Astronomers announced today that they have found eight new planets in the “Goldilocks” zone of their stars, orbiting at a distance where liquid water can exist on the planet’s surface. This doubles the number of small planets (less than twice the diameter of Earth) believed to be in the habitable zone of their parent stars. Among these eight, the team identified two that are the most similar to Earth of any known exoplanets to date.
“Most of these planets have a good chance of being rocky, like Earth,” says lead author Guillermo Torres of the Harvard-Smithsonian Center for Astrophysics (CfA).
These findings were announced today in a press conference at a meeting of the American Astronomical Society.
The two most Earth-like planets of the group are Kepler-438b and Kepler-442b. Both orbit red dwarf stars that are smaller and cooler than our Sun. Kepler-438b circles its star every 35 days, while Kepler-442b completes one orbit every 112 days.
With a diameter just 12 percent bigger than Earth, Kepler-438b has a 70-percent chance of being rocky, according to the team’s calculations. Kepler-442b is about one-third larger than Earth, but still has a 60-percent chance of being rocky.
To be in the habitable zone, an exoplanet must receive about as much sunlight as Earth. Too much, and any water would boil away as steam. Too little, and water will freeze solid.
Kepler-438b receives about 40 percent more light than Earth. (In comparison, Venus gets twice as much solar radiation as Earth.) As a result, the team calculates it has a 70 percent likelihood of being in the habitable zone of its star.
Kepler-442b get about two-thirds as much light as Earth. The scientists give it a 97 percent chance of being in the habitable zone.
The team targeted Kepler-93b, a planet 1.5 times the size of Earth in a tight, 4.7-day orbit around its star. The mass and composition of this world were uncertain. HARPS-North nailed the mass at 4.02 times Earth, meaning that the planet has a rocky composition.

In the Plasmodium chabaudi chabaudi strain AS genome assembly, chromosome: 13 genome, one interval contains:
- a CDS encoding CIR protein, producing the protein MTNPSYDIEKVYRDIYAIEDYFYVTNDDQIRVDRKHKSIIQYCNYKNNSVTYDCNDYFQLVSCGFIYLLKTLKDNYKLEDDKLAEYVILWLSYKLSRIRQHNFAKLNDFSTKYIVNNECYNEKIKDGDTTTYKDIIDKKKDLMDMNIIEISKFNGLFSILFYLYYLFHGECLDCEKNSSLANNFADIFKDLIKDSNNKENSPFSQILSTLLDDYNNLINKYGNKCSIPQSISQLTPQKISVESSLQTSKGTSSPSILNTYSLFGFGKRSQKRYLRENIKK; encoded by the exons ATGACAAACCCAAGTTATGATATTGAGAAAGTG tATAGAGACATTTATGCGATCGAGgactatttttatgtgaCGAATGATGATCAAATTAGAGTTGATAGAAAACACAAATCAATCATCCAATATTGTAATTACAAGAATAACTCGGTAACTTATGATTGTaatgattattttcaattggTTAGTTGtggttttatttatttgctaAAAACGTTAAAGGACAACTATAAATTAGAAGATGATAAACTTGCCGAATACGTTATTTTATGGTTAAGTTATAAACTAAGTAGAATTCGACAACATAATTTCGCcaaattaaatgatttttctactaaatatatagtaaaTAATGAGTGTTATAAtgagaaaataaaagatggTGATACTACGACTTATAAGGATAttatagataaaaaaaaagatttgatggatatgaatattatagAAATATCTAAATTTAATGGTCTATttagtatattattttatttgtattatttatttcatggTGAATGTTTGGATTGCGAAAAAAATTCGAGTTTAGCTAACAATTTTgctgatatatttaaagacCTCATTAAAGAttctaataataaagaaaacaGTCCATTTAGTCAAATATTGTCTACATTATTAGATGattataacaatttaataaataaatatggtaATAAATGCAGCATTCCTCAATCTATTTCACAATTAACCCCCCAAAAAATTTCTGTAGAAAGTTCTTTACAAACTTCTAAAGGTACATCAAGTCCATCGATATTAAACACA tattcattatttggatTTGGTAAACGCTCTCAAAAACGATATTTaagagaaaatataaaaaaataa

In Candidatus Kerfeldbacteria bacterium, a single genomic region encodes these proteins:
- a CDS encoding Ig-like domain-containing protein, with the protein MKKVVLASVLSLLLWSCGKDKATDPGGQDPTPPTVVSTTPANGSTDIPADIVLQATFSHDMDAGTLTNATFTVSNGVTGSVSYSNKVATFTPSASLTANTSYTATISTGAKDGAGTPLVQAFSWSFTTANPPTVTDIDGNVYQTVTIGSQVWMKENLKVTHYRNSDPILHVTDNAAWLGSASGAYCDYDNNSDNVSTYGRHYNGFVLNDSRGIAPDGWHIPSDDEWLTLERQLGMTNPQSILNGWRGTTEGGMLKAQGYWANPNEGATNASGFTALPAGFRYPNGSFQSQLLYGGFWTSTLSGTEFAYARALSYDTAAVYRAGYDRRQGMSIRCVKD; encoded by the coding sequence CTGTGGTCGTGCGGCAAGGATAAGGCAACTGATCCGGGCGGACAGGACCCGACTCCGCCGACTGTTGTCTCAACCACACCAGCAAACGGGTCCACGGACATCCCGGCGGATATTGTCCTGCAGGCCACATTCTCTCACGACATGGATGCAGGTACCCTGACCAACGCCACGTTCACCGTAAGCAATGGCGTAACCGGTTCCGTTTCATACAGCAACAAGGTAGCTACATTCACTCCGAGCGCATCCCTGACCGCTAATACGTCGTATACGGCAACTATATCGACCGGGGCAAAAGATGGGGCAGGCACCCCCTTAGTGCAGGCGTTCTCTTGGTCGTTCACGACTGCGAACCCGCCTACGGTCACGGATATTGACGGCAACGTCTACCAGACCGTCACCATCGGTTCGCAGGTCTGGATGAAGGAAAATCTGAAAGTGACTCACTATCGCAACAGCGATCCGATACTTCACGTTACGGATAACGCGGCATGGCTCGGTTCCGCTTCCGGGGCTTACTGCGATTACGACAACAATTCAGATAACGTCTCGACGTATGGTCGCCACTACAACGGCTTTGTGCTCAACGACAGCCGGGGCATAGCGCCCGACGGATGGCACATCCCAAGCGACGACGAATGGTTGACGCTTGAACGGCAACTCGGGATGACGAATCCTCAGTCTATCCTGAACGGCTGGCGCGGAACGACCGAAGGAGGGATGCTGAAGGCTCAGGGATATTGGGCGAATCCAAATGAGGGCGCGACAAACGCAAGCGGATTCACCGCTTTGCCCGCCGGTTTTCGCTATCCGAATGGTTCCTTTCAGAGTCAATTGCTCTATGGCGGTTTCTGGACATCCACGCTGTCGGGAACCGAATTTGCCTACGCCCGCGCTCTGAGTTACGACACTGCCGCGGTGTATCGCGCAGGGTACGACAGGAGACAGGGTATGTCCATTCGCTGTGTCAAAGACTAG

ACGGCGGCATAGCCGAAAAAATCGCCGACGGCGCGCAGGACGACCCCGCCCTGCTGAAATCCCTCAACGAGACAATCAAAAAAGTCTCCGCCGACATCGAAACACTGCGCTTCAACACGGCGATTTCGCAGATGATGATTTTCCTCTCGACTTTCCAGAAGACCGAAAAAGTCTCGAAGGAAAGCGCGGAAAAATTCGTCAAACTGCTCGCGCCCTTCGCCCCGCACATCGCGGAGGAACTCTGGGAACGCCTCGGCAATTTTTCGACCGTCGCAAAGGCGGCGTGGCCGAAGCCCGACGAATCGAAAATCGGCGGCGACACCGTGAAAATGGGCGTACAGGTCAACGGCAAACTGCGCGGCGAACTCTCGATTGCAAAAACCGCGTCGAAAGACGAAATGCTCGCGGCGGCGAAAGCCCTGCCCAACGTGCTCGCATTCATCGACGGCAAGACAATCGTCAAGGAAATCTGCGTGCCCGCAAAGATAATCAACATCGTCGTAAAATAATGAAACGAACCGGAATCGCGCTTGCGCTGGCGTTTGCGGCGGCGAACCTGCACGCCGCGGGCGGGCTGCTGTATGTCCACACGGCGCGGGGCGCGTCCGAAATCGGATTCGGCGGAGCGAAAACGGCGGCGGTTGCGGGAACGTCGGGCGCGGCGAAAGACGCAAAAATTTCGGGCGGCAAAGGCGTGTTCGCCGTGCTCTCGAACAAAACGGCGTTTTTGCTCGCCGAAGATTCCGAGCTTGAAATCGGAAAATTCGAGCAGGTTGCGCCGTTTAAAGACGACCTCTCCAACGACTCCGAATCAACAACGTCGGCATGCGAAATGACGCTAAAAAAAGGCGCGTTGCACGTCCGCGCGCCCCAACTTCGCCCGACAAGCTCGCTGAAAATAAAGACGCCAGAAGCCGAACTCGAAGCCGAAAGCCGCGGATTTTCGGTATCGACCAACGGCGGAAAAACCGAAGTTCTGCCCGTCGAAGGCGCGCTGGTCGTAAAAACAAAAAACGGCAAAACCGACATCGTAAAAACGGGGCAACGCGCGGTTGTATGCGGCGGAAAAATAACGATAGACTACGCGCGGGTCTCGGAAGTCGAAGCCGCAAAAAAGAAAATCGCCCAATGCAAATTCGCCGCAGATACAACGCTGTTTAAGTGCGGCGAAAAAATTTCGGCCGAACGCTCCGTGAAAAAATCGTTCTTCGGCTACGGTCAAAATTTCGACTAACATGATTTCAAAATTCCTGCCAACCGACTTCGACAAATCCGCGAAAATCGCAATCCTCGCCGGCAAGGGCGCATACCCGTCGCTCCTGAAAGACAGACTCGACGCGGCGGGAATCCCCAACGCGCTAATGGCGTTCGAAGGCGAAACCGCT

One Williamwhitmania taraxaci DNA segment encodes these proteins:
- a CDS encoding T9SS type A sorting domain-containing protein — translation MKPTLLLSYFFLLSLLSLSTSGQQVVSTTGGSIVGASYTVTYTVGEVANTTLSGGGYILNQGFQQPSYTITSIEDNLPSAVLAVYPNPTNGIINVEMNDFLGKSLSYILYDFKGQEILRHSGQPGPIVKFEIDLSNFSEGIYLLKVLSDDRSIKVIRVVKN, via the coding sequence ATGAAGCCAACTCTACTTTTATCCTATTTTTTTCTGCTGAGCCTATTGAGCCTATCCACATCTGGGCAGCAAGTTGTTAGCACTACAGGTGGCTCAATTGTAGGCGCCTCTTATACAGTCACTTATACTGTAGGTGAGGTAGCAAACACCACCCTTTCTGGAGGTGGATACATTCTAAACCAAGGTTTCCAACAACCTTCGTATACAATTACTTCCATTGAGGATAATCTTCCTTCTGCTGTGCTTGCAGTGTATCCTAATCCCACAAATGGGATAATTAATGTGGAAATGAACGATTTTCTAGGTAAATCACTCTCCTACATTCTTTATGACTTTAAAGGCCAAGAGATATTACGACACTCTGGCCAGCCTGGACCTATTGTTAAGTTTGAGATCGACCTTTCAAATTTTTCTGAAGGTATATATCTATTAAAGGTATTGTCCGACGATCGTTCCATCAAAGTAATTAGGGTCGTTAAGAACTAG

The researchers then compared all ten known exoplanets with a diameter less than 2.7 times Earth’s that had accurately measured masses. They found that the five planets with diameters smaller than 1.6 times Earth showed a tight relationship between mass and size. Moreover, Venus and Earth fit onto the same line, suggesting that all these worlds have similar rock-iron compositions.
As for the larger and more massive exoplanets, their densities proved to be significantly lower, meaning that they include a large fraction of water or other volatiles, hydrogen and/or helium. They also showed more diverse compositions rather than fitting into a single group like the smaller terrestrial worlds.
The team also noted that not all planets less than six times the mass of Earth are rocky. Some low-mass worlds with very low densities are known (such as the planets in the Kepler-11 system). But for typical close-in small planets, the chances are high that they share an Earth-like composition.
“To find a truly Earth-like world, we should focus on planets less than 1.6 times the size of Earth, because those are the rocky worlds,” recommends Dressing.
Recipe for an Earth Like Exoplanet
Slightly larger than Earth Exoplanets have longer lasting Oceans
Earth’s water isn’t just on the surface. Studies have shown that Earth’s mantle holds several oceans’ worth of water that was dragged underground by plate tectonics and subduction of the ocean seafloor. Earth’s oceans would disappear due to this process, if it weren’t for water returning to the surface via volcanism (mainly at mid-ocean ridges). Earth maintains its oceans through this planet-wide recycling.
Schaefer used computer simulations to see if this recycling process would take place on super-Earths, which are planets up to five times the mass, or 1.5 times the size, of Earth. She also examined the question of how long it would take oceans to form after the planet cooled enough for its crust to solidify.
She found that planets two to four times the mass of Earth are even better at establishing and maintaining oceans than our Earth. The oceans of super-Earths would persist for at least 10 billion years (unless boiled away by an evolving red giant star).
Interestingly, the largest planet that was studied, five times the mass of Earth, took a while to get going. Its oceans didn’t develop for about a billion years, due to a thicker crust and lithosphere that delayed the start of volcanic outgassing.
“This suggests that if you want to look for life, you should look at older super-Earths,” Schaefer says.
Sasselov agrees. “It takes time to develop the chemical processes for life on a global scale, and time for life to change a planet’s atmosphere. So, it takes time for life to become detectable.”
This also suggests that, assuming evolution takes place at a similar rate to Earth’s, you want to search for complex life on planets that are about five and a half billion years old, a billion years older than Earth.
SOURCES – Harvard-Smithsonian Center for Astrophysics